Many organizations, large and small, already have enough work on their plate each day before adding social media to the mix. To accomplish it all, a lot of companies and people look for what shortcuts they can take to get it all done, and often they decide to put their social media efforts on autopilot.
Now, I’m not talking about engaging some helpful tools like HootSuite, Buffer or BrandWatch to make the process of posting or monitoring more efficient. I’m talking about complete hands-off approach, such as:
- Linking social media platforms together so what’s posted on one site is automatically posted on all sites. An example would be if I would post something on LinkedIn and my accounts were all linked, the exact same content would show up on my Twitter feed…and my Facebook homepage…on my Instagram account… This tactic, in theory, isn’t a bad one, and I don’t fault people for considering it. But let me caution this: There is not a distinction when you post the same content on multiple sites between the different people consuming the content. What’s appropriate for connections on LinkedIn may not be what my friends on Facebook really want to see from me. It’s important to consider your different audiences when choosing what to post and when.
- Trying to share on too many platforms. The reason there are so many social media platforms is because each cater to different demographic, a different set of people in your life. For me, LinkedIn is my professional network. I would never post updates about my kids on LinkedIn, that’s what my Facebook account is for…but I do have some professional contacts on Facebook so along with my kid updates, I also am posting work-related stuff too. I do have other social media accounts, but I focus most of my efforts on keeping my LinkedIn and Facebook active because I feel that’s where most of the people I want to reach are finding me. My point is: Understand, who your different audiences are for each platform, and then pick the one or two that make sense for your organization and stick to them. Don’t try to be on every platform doing everything. Focus and specialize. Your audiences will appreciate it!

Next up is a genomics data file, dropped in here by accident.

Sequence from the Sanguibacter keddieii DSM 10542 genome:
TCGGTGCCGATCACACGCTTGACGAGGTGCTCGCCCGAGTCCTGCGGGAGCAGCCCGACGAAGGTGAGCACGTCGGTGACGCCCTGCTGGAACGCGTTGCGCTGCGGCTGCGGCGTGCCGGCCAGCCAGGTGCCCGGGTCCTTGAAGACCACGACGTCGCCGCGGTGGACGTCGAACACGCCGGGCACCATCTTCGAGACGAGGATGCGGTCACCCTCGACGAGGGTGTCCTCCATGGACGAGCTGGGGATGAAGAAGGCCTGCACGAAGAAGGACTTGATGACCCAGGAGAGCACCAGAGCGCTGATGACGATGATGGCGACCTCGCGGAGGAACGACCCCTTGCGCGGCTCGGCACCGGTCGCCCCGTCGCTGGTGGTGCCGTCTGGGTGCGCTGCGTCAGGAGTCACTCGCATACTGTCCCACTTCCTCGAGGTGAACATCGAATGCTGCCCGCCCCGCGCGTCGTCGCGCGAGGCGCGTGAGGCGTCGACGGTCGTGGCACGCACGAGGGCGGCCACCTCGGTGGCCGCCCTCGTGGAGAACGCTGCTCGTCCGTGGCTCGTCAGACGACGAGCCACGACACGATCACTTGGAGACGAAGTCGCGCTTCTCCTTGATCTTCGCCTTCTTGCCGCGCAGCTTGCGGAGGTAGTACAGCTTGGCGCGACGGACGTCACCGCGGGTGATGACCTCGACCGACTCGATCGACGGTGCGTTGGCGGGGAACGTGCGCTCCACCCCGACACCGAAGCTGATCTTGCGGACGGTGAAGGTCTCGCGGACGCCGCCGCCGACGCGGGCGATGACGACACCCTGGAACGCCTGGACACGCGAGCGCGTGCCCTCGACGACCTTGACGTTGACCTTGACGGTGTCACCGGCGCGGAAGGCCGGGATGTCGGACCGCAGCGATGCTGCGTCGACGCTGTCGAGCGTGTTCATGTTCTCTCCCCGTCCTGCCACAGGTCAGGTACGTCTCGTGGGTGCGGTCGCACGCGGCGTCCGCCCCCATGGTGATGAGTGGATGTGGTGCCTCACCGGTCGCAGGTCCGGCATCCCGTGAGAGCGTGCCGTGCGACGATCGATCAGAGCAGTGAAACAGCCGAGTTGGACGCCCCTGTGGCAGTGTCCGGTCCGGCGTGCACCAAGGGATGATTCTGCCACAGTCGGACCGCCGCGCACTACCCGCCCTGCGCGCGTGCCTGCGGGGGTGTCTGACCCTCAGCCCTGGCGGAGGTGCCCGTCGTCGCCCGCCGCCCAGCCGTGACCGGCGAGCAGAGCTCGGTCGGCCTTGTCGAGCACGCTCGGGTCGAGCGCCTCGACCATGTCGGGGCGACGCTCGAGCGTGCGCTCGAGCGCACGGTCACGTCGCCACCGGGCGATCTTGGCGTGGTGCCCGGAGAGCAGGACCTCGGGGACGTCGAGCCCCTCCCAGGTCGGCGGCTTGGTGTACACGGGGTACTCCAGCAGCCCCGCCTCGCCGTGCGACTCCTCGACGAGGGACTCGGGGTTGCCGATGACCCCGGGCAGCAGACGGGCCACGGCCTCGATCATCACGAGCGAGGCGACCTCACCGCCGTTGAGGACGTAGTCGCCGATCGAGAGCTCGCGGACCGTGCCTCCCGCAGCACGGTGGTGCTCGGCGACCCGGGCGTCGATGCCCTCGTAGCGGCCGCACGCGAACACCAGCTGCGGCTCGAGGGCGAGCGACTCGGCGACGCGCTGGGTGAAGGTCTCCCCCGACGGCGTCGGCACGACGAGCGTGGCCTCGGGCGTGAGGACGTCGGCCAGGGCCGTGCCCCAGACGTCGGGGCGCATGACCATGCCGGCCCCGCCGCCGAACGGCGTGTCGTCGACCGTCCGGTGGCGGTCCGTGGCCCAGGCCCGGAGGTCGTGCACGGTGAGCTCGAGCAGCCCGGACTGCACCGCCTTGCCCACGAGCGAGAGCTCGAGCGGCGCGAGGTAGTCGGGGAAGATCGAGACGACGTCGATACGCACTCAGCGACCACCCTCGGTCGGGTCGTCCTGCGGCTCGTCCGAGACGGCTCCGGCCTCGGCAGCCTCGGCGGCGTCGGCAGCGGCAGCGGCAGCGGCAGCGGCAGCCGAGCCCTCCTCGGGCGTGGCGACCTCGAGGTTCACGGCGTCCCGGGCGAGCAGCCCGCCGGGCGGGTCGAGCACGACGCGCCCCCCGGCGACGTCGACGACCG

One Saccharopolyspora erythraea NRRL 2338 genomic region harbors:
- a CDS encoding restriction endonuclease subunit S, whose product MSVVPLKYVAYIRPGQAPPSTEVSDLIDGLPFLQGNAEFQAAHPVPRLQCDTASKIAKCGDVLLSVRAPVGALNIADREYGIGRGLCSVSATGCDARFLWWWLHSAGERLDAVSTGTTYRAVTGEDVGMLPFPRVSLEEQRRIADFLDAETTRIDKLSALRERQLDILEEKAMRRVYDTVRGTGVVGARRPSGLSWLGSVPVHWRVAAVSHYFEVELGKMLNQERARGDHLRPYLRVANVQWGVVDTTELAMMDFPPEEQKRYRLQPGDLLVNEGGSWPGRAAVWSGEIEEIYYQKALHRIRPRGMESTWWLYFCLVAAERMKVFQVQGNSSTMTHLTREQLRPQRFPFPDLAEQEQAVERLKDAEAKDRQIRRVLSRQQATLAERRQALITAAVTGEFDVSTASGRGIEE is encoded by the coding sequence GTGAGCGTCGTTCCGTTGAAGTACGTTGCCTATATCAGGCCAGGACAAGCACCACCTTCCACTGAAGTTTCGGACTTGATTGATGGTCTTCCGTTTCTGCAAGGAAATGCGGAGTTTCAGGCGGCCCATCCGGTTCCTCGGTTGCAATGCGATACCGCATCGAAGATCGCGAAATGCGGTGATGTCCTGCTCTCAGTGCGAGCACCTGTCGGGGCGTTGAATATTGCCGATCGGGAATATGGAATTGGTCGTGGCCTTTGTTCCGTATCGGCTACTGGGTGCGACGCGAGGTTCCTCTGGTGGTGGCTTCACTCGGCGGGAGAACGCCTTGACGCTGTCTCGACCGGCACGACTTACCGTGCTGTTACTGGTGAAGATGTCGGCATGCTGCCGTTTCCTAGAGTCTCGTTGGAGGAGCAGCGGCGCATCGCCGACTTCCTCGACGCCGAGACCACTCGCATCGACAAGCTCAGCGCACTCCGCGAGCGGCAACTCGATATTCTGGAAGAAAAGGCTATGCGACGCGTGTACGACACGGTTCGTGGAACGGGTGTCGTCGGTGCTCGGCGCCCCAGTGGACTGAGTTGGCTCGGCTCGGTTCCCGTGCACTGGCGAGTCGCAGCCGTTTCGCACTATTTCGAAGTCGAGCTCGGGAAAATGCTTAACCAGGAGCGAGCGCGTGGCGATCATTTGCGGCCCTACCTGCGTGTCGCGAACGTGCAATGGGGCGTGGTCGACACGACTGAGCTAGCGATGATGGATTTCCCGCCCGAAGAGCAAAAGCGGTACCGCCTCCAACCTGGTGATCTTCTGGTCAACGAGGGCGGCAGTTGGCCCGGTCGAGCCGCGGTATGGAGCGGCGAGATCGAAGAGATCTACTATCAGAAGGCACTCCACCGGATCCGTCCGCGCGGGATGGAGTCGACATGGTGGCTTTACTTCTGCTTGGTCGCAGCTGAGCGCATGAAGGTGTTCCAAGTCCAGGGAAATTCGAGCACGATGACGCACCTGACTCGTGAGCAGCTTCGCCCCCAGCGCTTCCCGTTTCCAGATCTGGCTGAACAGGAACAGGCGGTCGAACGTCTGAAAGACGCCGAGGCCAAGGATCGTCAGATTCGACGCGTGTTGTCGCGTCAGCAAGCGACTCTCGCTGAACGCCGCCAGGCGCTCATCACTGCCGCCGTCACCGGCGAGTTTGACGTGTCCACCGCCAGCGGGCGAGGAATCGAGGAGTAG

- Only pushing other’s content — retweeting and sharing someone else’s helpful information is great, and I think it’s one of the greatest abilities we have with social media platforms. I do it myself from time-to-time. The flip side, though, is that if you want to be a thought leader, you have to post your own content too. Don’t let your “voice” be tied only to what others are saying. Give your audiences your insights and opinions too.
- Going dark for long periods of time and then suddenly resurging for awhile — Zig Ziglar has a great story about “Pumping the Well”, which I think applies well to social media. His premise in the story is: If you want to get something out of social media, you need to put something in. The only way to do that is by consistently sharing content that you think others will find valuable. The key is to be regular with your efforts. Don’t just do it when you remember it’s been a bit since you posted. Schedule a specific time each day/week that your audiences should expect to hear from you and then post on that schedule. Your audiences will catch on and be waiting for you!
Those are just a few examples of putting what your social media efforts on autopilot look like. Again, I’m not saying that automating your social media efforts is a bad idea. We are all busy, and it is nice to know that there are tools available to help make sure we can continue to be visible even when we don’t have a lot of time to dedicate to our efforts. But, I do caution you against completely taking yourself out of the efforts. When you try to take shortcuts, it reflects badly on you/your company and hurts your brand. You need to stay personally involved!